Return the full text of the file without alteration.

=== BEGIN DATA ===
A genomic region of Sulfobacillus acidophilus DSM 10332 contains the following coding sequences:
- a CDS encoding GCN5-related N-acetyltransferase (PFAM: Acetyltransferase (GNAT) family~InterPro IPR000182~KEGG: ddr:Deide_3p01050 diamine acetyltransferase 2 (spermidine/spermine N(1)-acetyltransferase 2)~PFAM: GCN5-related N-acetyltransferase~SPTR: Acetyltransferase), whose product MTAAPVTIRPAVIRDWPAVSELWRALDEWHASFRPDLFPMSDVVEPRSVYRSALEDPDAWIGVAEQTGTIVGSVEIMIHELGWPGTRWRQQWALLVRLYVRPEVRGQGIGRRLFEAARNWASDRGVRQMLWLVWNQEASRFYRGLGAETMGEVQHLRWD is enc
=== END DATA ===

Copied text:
A genomic region of Sulfobacillus acidophilus DSM 10332 contains the following coding sequences:
- a CDS encoding GCN5-related N-acetyltransferase (PFAM: Acetyltransferase (GNAT) family~InterPro IPR000182~KEGG: ddr:Deide_3p01050 diamine acetyltransferase 2 (spermidine/spermine N(1)-acetyltransferase 2)~PFAM: GCN5-related N-acetyltransferase~SPTR: Acetyltransferase), whose product MTAAPVTIRPAVIRDWPAVSELWRALDEWHASFRPDLFPMSDVVEPRSVYRSALEDPDAWIGVAEQTGTIVGSVEIMIHELGWPGTRWRQQWALLVRLYVRPEVRGQGIGRRLFEAARNWASDRGVRQMLWLVWNQEASRFYRGLGAETMGEVQHLRWD is enc